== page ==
Multiple Attack Lines Off Tank Water

When do you stretch Multiple Attack Lines off the First Due Engine on arrival? What is the consumption or cost of charging those lines off tank water? How many Firefighters are needed to operate these lines? Do your firefighters understand when to SHUT down, even if the fire has not been knocked down? We need to THINK in terms of Gallons Per Second when operating off TANK WATER!!

3 thoughts on “Multiple Attack Lines Off Tank Water

  1. Many organizations do not have good hydrants, large hydrant spacing or no hydrants at all in parts of their jurisdictions. As a matter of fact tank attacks are not even questioned in these circumstances. These organizations usually have 750 gallon and up tanks on their first due engines and commonly quickly provided tank pumped supplies between the first alarm units. I believe it is important to think in gallons per second at all fires, but especially when one must overwhelm the fire rapidly and use as little water as possible.

    William E. Clark (Firefighting Principles and Practice) stated “When a fire continues to burn after water has been applied, it is for one of two reasons. Either the water is not reaching the burning material, or it is not being applied at a sufficient rate of flow, The critical flow rate is the minimum flow in gallons per minute needed to extinguish a given fire. A flow greater than the critical rate will extinguish the fire, but a flow less than the critical rate will not. ………… If that rate is not reached or exceeded, the fire will continue to burn.”

    The hose lay out above, will provided an overwhelming sufficient flow rate with the 2 1/2 inch line for the fire showing in the picture. The 2 1/2 inch line will provide the critical initial knock out punch for the fire it can reach by rapidly stopping further fire development. The 2 1/2 inch line may only need to be operated for less than a minute. The 2 1/2 inch 250ish GPM line will knock the bulk of the fire and greatly exceed the sufficient flow rate for the fire in the picture above. One must exercise the discipline to shut the nozzle down after the initial knock to conserve water during tank operations. The 2 1/2 inch 250ish GPM line has done it’s job reaching the fire it can. In a 750 gallon tanked pumper this would leave 500 gallons for an interior fire clean up and overhaul push using the 1 3/4 inch line or 150ish GPM attack line.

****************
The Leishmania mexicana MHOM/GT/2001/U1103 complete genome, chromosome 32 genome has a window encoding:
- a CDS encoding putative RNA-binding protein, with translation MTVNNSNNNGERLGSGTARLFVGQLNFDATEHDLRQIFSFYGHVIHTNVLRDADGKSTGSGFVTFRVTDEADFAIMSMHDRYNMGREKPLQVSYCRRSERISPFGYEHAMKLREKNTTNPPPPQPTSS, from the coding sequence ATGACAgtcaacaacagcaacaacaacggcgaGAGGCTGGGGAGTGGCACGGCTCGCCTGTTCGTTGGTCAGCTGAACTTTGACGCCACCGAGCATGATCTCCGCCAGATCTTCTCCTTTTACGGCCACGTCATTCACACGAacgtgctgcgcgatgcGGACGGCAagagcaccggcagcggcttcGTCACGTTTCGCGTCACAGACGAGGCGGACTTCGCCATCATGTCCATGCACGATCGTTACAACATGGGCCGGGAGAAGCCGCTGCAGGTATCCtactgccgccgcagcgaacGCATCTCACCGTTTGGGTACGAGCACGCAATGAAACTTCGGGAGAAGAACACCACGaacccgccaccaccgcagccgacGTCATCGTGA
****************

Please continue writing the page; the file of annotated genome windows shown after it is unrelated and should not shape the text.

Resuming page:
If at the above fire a crew just stretched a 1 3/4 inch 150ish GPM attack line, it probably would not overwhelm the fire rapidly causing a longer operation time and more water expenditure based on the fact it may not be providing a overwhelmingly sufficient flow rate for rapid fire knock down. In this scenario it may take a few minutes of operation or 450 plus gallons just to achieve the initial knock leaving only 300 gallons in a 750 gallon tank pumper. In my opinion probably not a enough reserve to make a safe attempt at an interior fire clean up and overhaul push.

    Applying water that is reaching the burning material from an overwhelming critical rate of flow line, is a vastly superior way to use water. It leads to a more rapid fire knock down and less use of water as long as nozzle discipline is maintained. This is not an opinion piece it is based in the laws of physics. Rapid tank attacks are an efficient way to deal with room and content fires and more in most residential dwellings, the picture above is a good example in my opinion where a rapid knock and interior advance is achievable off the tank supplies of the initial alarm. The key is to rapidly overwhelm the fire with a large GPM line.

    Dennis LeGear

    Hindsight is 20/20 of course and I know firefighting is dangerous and done in a time compressed task saturated environment, always watch for overhead lines. Perfection is rarely achieved, but should be strived for through knowledge and training on a regular basis.

  2. GPM being flown and tank size are the key considerations. Pulling a second line and depleating the first line is an UP but not back up.

  3. I agree that the initial attack should be done with the Gpm’s overwhelming the Btu’s. As long as you have the manpower to manuver the hose in an efficient way as not to tire your guys before they make the interior push. I also agree that if you can direct the 2 1/2 nozzle stream directly into whats burning or at the main body of fire, then that to me make alot of sense.Nozzle settings and patterns will make all the difference, hopefully the crew is up to date with fire behavior and knowlegable in the dynamics of water applications. Good story, very educational.

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